When Anna Karina slipped into suds in 1950 to shill for Palmolive, she was another 19-year-old modeling industry waif showing up for a day of work, unsure if she’d get another. But that soak ended up being the film industry’s most transformative bath.
At the time, Karina wasn’t entirely unknown; years before while she was doing a test shoot for Chanel, none other than Coco Chanel convinced the young Dane to shed her birth name, Hanne Karin Bayer. Two weeks later, she landed on the cover of Elle.
But much about Karina’s future identity as a Parisian film icon was still a work in progress. Even her command of French‚ which was learned during hours of unemployment spent at movie marathons, was still in its most elemental phase. Karina’s one line in the Palmolive spot, “il n’est pas comme les autres,” (“it’s not like all the others”) still had a trace of her Danish lilt.
Her television spot caught the attention of then-burgeoning film director Jean-Luc Godard, who offered her a small role in his first film, Breathless. Because the role required nudity, Karina turned it down—much to his surprise. “Are you mad?” she allegedly asked Godard. “I was fully clothed in those ads, and the soapsuds went up to my neck. It was in your mind I was undressed.”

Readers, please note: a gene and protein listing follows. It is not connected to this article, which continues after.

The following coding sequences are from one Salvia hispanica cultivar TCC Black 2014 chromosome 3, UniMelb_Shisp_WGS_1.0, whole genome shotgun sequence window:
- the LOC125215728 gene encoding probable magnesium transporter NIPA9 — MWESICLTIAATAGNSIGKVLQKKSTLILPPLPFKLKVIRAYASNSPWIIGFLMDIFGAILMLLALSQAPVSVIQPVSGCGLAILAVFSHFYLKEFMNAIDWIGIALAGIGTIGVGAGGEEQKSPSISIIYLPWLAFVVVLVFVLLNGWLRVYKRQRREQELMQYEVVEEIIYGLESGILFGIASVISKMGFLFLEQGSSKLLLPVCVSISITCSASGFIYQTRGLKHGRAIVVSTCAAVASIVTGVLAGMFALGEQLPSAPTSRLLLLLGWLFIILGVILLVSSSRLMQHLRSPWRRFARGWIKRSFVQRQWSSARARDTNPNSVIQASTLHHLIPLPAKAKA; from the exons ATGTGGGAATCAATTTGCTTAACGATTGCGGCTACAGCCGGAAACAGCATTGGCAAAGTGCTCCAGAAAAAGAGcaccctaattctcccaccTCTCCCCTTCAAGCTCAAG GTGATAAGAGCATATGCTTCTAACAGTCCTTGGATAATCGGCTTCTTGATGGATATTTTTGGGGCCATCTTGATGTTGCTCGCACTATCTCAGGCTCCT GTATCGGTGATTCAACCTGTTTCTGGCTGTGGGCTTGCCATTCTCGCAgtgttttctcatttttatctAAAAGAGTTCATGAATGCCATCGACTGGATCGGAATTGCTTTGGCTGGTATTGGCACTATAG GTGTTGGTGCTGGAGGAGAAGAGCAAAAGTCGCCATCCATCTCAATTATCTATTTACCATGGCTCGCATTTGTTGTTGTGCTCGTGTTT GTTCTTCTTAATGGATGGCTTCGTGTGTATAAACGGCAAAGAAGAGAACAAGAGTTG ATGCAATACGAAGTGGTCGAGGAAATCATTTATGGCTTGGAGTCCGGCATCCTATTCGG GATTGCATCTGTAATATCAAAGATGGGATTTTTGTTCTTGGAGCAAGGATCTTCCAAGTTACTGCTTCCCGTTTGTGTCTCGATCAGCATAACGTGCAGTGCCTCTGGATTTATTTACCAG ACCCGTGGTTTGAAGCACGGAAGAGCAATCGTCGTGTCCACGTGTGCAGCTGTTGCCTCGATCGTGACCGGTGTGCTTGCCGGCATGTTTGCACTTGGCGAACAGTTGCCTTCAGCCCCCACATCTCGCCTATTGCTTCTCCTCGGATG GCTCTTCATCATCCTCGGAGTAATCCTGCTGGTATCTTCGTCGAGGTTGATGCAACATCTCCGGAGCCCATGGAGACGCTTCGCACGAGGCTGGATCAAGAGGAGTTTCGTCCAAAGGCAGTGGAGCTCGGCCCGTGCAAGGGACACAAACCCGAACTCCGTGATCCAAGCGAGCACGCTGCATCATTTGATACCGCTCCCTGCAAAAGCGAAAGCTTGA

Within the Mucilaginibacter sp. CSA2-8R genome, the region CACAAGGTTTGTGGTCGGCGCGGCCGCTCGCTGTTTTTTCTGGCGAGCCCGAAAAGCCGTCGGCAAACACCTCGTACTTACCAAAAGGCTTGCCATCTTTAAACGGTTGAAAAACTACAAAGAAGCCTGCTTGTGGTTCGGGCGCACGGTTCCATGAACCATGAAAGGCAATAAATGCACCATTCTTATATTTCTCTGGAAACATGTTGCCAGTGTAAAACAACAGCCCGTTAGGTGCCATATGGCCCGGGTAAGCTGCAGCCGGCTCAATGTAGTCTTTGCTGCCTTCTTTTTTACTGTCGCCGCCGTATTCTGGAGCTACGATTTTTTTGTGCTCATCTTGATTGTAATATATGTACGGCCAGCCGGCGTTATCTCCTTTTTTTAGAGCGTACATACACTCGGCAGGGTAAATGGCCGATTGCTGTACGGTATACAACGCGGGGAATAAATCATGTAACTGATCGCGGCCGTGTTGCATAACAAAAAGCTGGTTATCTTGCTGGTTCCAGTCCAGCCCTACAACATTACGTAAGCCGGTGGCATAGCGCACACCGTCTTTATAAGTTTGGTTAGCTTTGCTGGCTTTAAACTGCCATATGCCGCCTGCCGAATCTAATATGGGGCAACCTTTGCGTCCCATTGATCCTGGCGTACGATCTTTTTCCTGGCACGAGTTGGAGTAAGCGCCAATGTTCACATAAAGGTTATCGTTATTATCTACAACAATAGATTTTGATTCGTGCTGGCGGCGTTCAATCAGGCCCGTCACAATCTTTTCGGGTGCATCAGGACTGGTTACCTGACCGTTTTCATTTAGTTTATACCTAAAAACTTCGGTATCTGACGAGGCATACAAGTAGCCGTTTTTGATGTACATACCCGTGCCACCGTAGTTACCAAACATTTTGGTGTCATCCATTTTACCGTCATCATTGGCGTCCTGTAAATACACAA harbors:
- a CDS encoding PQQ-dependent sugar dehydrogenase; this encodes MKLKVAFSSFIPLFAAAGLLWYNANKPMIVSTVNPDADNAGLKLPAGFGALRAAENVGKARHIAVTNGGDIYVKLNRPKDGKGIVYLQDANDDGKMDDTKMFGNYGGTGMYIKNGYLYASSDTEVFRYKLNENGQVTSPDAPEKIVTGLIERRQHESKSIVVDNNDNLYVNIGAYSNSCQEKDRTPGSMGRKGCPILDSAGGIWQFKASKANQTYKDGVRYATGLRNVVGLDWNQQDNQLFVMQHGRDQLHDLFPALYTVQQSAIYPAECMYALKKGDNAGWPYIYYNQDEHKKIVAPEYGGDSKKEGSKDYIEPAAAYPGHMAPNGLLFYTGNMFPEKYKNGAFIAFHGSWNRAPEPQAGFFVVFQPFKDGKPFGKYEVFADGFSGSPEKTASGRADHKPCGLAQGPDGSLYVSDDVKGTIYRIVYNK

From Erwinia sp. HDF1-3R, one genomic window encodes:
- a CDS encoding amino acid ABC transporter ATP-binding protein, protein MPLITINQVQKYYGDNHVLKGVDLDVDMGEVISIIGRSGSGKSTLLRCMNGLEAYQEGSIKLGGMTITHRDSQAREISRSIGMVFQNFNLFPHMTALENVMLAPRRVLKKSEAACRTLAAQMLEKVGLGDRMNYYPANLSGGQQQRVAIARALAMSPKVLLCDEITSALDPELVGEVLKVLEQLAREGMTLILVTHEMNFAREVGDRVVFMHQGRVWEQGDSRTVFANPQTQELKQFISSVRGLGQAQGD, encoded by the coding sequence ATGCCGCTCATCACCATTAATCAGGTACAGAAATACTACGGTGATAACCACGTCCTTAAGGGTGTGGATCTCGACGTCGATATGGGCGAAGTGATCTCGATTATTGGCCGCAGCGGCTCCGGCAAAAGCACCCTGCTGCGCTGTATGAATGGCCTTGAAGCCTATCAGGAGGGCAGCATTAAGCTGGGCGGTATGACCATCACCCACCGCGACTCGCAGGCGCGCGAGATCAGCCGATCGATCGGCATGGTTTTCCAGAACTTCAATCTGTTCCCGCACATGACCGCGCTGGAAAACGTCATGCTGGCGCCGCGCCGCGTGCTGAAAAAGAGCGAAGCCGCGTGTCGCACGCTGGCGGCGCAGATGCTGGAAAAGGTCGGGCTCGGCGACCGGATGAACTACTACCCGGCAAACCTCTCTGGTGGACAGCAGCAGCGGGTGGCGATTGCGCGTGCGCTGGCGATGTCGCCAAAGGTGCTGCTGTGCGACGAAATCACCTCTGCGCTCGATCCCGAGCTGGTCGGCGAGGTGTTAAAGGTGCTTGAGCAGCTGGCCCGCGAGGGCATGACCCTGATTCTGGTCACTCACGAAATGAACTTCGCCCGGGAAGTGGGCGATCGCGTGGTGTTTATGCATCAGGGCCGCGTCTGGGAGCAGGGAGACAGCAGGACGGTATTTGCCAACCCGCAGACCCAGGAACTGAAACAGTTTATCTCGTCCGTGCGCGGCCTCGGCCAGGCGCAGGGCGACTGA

The actress’ determination to be seen as something other than an interchangeable sex object served her well. Fresh off the success of his first film, Godard invited the actress to star in his next project, Le Petit Soldat. Karina agreed, but she was still so young her mother had to be called to sign the contract.
The pair would go on to make 17 films together. They would also fall in love, marry, fall out of love, and separate—a course of events that didn’t seem to have any affect on their post-divorce creative partnerships. Throughout their working relationship, Karina proved to be the perfect foil for the director.
Together, they created some of the most iconic characters of the New Wave movement, including the dancing gangster of Band of Outsiders, the singing murder of Pierrot le Fou, and the rebellious daughter of Alphaville, which was released 53 years ago this week. Never was Karina seen without her iconic swagger, or heavily lined eyes, another indelible trademark of the era.
…In all, not a bad for an ex-pat teen soaking in a bathtub.END
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createdAt:Mon, 22 Oct 2018 14:10:13 +0000